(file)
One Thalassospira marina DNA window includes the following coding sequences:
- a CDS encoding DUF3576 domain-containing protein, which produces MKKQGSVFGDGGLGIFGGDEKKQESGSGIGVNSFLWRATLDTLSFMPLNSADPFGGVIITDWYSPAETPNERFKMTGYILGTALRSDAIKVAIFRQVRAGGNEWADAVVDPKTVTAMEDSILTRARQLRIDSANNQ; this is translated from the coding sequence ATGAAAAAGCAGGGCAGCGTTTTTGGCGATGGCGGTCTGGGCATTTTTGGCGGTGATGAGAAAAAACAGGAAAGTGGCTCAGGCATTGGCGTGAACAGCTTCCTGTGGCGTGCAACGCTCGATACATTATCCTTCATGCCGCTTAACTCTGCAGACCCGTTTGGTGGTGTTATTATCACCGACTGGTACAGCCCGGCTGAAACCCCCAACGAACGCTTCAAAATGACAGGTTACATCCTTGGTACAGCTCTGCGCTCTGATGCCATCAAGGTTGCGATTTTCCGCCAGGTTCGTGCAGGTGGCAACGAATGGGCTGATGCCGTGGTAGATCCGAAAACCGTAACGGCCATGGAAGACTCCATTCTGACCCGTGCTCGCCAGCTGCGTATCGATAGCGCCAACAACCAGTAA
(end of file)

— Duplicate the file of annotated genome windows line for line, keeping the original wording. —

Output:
One Thalassospira marina DNA window includes the following coding sequences:
- a CDS encoding DUF3576 domain-containing protein, which produces MKKQGSVFGDGGLGIFGGDEKKQESGSGIGVNSFLWRATLDTLSFMPLNSADPFGGVIITDWYSPAETPNERFKMTGYILGTALRSDAIKVAIFRQVRAGGNEWADAVVDPKTVTAMEDSILTRARQLRIDSANNQ; this is translated from the coding sequence ATGAAAAAGCAGGGCAGCGTTTTTGGCGATGGCGGTCTGGGCATTTTTGGCGGTGATGAGAAAAAACAGGAAAGTGGCTCAGGCATTGGCGTGAACAGCTTCCTGTGGCGTGCAACGCTCGATACATTATCCTTCATGCCGCTTAACTCTGCAGACCCGTTTGGTGGTGTTATTATCACCGACTGGTACAGCCCGGCTGAAACCCCCAACGAACGCTTCAAAATGACAGGTTACATCCTTGGTACAGCTCTGCGCTCTGATGCCATCAAGGTTGCGATTTTCCGCCAGGTTCGTGCAGGTGGCAACGAATGGGCTGATGCCGTGGTAGATCCGAAAACCGTAACGGCCATGGAAGACTCCATTCTGACCCGTGCTCGCCAGCTGCGTATCGATAGCGCCAACAACCAGTAA